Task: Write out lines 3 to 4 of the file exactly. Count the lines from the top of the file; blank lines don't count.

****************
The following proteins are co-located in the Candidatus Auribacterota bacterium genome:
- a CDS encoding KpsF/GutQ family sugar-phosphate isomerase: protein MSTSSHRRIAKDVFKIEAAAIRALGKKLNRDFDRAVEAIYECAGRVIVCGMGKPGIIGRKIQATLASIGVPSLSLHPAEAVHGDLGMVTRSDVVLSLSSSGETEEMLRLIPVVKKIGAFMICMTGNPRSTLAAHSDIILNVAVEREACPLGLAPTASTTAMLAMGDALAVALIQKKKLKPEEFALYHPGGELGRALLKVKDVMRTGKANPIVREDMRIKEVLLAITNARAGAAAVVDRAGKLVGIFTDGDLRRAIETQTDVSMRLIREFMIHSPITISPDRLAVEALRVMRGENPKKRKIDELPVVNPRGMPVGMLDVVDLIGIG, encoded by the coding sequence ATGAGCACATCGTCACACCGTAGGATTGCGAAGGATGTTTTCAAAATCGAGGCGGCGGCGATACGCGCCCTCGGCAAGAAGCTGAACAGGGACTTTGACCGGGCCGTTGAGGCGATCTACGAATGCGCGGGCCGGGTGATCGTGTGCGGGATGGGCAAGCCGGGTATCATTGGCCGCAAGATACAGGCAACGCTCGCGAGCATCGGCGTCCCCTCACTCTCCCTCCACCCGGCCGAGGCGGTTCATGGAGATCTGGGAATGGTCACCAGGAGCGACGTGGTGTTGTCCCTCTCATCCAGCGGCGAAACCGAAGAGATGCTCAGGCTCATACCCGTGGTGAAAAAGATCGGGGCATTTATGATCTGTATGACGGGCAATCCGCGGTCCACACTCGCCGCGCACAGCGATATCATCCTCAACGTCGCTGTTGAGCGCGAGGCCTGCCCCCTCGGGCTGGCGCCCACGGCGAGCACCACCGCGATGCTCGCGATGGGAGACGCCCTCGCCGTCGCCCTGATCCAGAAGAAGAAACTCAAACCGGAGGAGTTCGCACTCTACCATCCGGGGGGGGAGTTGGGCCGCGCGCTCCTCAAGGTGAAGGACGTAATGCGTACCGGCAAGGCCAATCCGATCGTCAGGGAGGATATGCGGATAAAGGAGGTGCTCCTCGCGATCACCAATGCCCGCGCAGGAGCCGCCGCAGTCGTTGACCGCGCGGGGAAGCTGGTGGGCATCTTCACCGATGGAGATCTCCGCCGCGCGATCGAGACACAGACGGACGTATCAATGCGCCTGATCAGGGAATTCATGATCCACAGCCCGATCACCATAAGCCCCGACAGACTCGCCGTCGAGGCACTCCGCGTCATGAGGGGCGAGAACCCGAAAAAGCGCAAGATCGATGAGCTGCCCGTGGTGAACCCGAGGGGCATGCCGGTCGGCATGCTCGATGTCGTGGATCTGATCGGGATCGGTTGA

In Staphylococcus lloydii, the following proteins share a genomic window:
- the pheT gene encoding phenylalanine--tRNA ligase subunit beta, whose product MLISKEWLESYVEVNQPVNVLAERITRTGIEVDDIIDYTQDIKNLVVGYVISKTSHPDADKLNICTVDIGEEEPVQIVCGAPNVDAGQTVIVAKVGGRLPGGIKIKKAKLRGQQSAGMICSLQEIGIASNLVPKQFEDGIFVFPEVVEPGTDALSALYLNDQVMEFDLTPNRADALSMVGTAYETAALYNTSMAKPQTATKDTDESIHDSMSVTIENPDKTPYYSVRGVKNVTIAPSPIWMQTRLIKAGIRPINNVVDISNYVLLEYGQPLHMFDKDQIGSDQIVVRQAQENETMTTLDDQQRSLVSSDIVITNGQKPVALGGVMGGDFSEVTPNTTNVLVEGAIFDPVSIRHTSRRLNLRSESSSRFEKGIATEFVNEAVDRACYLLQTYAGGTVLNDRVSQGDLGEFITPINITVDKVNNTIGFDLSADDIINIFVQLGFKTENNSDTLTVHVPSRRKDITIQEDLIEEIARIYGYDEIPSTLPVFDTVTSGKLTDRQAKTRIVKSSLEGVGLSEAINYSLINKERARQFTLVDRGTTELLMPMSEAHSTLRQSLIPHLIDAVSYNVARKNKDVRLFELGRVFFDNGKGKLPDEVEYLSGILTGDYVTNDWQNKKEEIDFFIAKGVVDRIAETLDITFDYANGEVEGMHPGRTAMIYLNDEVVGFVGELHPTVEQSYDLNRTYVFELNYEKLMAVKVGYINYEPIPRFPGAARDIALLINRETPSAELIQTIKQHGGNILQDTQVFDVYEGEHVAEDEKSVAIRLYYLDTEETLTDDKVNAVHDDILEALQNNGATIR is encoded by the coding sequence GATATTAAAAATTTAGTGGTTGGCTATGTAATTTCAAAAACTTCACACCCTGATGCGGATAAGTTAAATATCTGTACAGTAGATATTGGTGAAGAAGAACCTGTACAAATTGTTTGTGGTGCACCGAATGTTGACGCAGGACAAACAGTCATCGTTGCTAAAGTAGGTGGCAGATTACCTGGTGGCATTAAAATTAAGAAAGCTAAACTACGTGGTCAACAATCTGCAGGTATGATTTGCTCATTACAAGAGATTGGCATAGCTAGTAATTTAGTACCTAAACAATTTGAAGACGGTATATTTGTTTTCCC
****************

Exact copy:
In Staphylococcus lloydii, the following proteins share a genomic window:
- the pheT gene encoding phenylalanine--tRNA ligase subunit beta, whose product MLISKEWLESYVEVNQPVNVLAERITRTGIEVDDIIDYTQDIKNLVVGYVISKTSHPDADKLNICTVDIGEEEPVQIVCGAPNVDAGQTVIVAKVGGRLPGGIKIKKAKLRGQQSAGMICSLQEIGIASNLVPKQFEDGIFVFPEVVEPGTDALSALYLNDQVMEFDLTPNRADALSMVGTAYETAALYNTSMAKPQTATKDTDESIHDSMSVTIENPDKTPYYSVRGVKNVTIAPSPIWMQTRLIKAGIRPINNVVDISNYVLLEYGQPLHMFDKDQIGSDQIVVRQAQENETMTTLDDQQRSLVSSDIVITNGQKPVALGGVMGGDFSEVTPNTTNVLVEGAIFDPVSIRHTSRRLNLRSESSSRFEKGIATEFVNEAVDRACYLLQTYAGGTVLNDRVSQGDLGEFITPINITVDKVNNTIGFDLSADDIINIFVQLGFKTENNSDTLTVHVPSRRKDITIQEDLIEEIARIYGYDEIPSTLPVFDTVTSGKLTDRQAKTRIVKSSLEGVGLSEAINYSLINKERARQFTLVDRGTTELLMPMSEAHSTLRQSLIPHLIDAVSYNVARKNKDVRLFELGRVFFDNGKGKLPDEVEYLSGILTGDYVTNDWQNKKEEIDFFIAKGVVDRIAETLDITFDYANGEVEGMHPGRTAMIYLNDEVVGFVGELHPTVEQSYDLNRTYVFELNYEKLMAVKVGYINYEPIPRFPGAARDIALLINRETPSAELIQTIKQHGGNILQDTQVFDVYEGEHVAEDEKSVAIRLYYLDTEETLTDDKVNAVHDDILEALQNNGATIR is encoded by the coding sequence GATATTAAAAATTTAGTGGTTGGCTATGTAATTTCAAAAACTTCACACCCTGATGCGGATAAGTTAAATATCTGTACAGTAGATATTGGTGAAGAAGAACCTGTACAAATTGTTTGTGGTGCACCGAATGTTGACGCAGGACAAACAGTCATCGTTGCTAAAGTAGGTGGCAGATTACCTGGTGGCATTAAAATTAAGAAAGCTAAACTACGTGGTCAACAATCTGCAGGTATGATTTGCTCATTACAAGAGATTGGCATAGCTAGTAATTTAGTACCTAAACAATTTGAAGACGGTATATTTGTTTTCCC